Recent research has focused on identifying germline polymorphisms associated with risk of glioma. A study by Zong et al. suggested that the Cyclin D1 gene G870A polymorphism was a risk factor for the development of glioma [21]. There was a potential decreased susceptibility to glioma in association with the XRCC1 Arg399Gln polymorphism, especially in Asians [22]. Regulator of telomere elongation helicase 1 (RTEL1) rs6010620 polymorphism was likely to be associated with increased glioma risk [23]. A study by Yuan et al. suggested that common variants in ERCC1 may contribute to susceptibility to glioma, especially in Asians [24]. The AA genotype of ERCC1 C8092A might be associated with a higher risk of adult glioma than the CA and CC genotypes and that the risk allele of ERCC2 K751Q confered a significant susceptibility to adult glioma, especially in Asian populations [25]. Strong evidence for the association between XRCC3 C18607T polymorphism and glioma risk was found in a meta-analysis [26]. There was a significant association between EGF +61A > G polymorphism and glioma risk among Asians [27]. The polymorphism of interleukin-4 receptor alpha (IL-4Ralpha) rs1801275 played a protective role in the glioma pathogenesis, particularly among Asians [28].

The IL-8 gene polymorphisms were also associated with many other cancers. A recent prospective case–control study found that IL-8 polymorphism was associated with ovarian cancer [29]. The IL-8 -251 AA genotype was at a higher risk for oral cancer in the Caucasian population [30, 31]. The IL-8-251 TA or AA genotype conferred risk of cardia gastric cancer in a population in Southwestern China [32]. The IL-8 -251 AA genotype was associated with the overall risk of developing gastric cancer and may seem to be more susceptible to overall gastric cancer in Asian populations [33]. The IL-8 -251 T/A polymorphism was associated with lung cancer susceptibility in Asians and the −251 A allele may increase risk of lung cancer in Asians [34]. A HuGE review and meta-analysis based on 42 case–control studies found that -251A allele was susceptible in the development of low-penetrance cancers [35]. Two case–control studies found that IL-8 -251 T/A polymorphism was significantly associated with colorectal cancer susceptibility risk [36, 37]. The IL-8-251 T/A polymorphism was associated with breast cancer risk [38]. A study found that IL-8 -251 T/A polymorphism was associated with bladder cancer susceptibility and outcome after bacillus Calmette-Guerin immunotherapy in a northern Indian cohort [39].

The mechanisms of the IL-8 -251 AA genotype and A allele as risk factors of glioma are still unclear. In human gliomas, IL-8 is expressed and secreted at high levels both in vitro and in vivo, and recent experiments suggest it is critical to glial tumor neovascularity and progression [12]. There is strong evidence that IL-8 secretion is associated with glioma formation and malignant progression [12]. The IL-8 -251A allele in a homozygous state has been associated with increased expression of the IL-8 gene [40, 41]. It is entirely plausible that the the IL-8 -251 AA genotype and A allele will affect the risk of gliomas.

There is limitation that needs to be acknowledged and addressed regarding the present study. First of all, these results should be interpreted with caution because the population was only from China, which reduces the possibility of confounding from ethnicity, so it does not permit extrapolation of the results to other ethnic groups. Second, this study is limited by its size and lack of replication. Additional large scale studies are needed to confirm this finding. Third, since controls were recruited from those who came to hospitals for routine health examination, there was a certain risk of selection bias. Finally, rare familial syndromes and exposure to high therapeutic doses of ionizing radiation are known causes of glioma, which were not explored in the present study.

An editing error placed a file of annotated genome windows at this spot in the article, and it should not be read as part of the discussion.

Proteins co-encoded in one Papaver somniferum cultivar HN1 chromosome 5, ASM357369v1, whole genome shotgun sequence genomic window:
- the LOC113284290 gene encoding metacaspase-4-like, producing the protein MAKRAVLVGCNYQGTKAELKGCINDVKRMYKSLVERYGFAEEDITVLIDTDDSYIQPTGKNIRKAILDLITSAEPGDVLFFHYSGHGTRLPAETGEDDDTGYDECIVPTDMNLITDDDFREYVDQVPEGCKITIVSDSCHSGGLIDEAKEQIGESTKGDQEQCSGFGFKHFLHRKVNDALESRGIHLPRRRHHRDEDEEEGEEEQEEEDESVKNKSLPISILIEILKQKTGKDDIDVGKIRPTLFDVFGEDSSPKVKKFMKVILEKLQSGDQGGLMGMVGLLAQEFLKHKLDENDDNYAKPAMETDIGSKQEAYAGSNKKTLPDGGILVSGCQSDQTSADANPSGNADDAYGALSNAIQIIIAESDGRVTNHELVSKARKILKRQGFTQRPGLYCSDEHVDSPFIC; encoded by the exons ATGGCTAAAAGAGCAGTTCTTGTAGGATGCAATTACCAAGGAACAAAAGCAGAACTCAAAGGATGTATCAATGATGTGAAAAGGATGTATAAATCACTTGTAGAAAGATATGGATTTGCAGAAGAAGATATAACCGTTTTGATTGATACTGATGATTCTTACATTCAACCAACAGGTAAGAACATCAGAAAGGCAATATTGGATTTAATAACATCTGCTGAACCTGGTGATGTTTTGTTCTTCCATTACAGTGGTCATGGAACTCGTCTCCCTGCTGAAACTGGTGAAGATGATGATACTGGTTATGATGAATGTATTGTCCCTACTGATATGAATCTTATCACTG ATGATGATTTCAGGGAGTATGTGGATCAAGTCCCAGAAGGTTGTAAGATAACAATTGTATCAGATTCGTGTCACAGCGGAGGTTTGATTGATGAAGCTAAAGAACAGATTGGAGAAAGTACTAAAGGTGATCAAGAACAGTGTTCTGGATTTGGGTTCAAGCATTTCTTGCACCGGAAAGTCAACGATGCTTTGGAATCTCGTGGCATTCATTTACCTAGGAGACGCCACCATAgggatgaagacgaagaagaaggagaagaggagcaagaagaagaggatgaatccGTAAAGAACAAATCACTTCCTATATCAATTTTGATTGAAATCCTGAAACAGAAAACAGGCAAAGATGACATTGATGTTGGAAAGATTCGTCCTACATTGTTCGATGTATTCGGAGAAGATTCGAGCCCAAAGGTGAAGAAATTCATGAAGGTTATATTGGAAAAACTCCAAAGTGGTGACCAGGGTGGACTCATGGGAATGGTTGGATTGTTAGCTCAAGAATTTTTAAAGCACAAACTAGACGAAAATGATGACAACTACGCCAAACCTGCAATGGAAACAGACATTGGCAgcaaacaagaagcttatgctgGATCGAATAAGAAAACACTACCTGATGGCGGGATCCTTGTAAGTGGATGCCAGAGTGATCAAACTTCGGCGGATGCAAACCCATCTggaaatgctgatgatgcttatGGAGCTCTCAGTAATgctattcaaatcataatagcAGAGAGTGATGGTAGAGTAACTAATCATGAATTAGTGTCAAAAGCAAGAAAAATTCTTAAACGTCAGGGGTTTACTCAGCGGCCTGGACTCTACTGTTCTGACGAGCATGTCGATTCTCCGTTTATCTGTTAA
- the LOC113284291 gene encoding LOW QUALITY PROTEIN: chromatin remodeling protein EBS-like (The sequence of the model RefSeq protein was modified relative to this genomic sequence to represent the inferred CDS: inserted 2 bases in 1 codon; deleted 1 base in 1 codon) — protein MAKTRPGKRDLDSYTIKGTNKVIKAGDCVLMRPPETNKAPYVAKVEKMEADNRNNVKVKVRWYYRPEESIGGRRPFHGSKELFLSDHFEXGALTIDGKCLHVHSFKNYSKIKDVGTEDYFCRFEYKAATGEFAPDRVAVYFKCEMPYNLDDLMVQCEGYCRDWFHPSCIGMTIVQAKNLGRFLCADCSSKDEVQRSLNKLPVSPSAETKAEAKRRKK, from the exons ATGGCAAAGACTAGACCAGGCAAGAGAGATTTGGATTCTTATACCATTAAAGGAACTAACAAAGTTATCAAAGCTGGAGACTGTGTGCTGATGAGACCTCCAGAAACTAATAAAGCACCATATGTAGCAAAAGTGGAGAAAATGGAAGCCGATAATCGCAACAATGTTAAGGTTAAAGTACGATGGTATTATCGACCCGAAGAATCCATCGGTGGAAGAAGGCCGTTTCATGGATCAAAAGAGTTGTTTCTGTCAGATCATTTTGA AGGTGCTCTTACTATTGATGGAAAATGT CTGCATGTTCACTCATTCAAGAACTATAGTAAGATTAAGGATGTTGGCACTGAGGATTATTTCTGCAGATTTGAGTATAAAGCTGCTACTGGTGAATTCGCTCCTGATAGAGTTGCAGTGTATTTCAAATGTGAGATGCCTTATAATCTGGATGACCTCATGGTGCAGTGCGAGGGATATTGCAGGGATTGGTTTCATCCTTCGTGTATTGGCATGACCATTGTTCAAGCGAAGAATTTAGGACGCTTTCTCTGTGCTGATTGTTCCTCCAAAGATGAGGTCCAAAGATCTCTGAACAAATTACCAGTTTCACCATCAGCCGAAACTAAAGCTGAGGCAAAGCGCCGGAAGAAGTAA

Conclusion

To the best of our knowledge, this is the first report in the literature that the IL-8 -251 AA genotype and A allele were at a higher risk for glioma. Additional large scale studies are needed to confirm this finding. Genetic risk profiling has the potential to identify individuals who have not yet had glioma develop but are at high risk. Analysis of polymorphic variants will potentially provide a tool to assess the risk of glioma decades before diagnosis. This process provides ample opportunity to implement behavioral and environmental changes.

Ethical approval

All procedures performed in studies involving human participants were in accordance with the ethical standards of the institutional and/or national research committee and with the 1964 Helsinki declaration and its later amendments or comparable ethical standards.

Informed consent

Informed consent was obtained from all individual participants included in the study.

Declarations

Acknowledgements

Thanks are expressed to all coinvestigators, local project coordinators, research assistants, laboratory technicians, and secretaries/administrative assistants.

Open Access This article is distributed under the terms of the Creative Commons Attribution 4.0 International License (http://creativecommons.org/licenses/by/4.0), which permits unrestricted use, distribution, and reproduction in any medium, provided you give appropriate credit to the original author(s) and the source, provide a link to the Creative Commons license, and indicate if changes were made. The Creative Commons Public Domain Dedication waiver (http://creativecommons.org/publicdomain/zero/1.0/) applies to the data made available in this article, unless otherwise stated.

Authors’ Affiliations

(1)
Department of Neurosurgery, The First Affiliated Hospital of Xi’an Jiao Tong University

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© Liu et al. 2015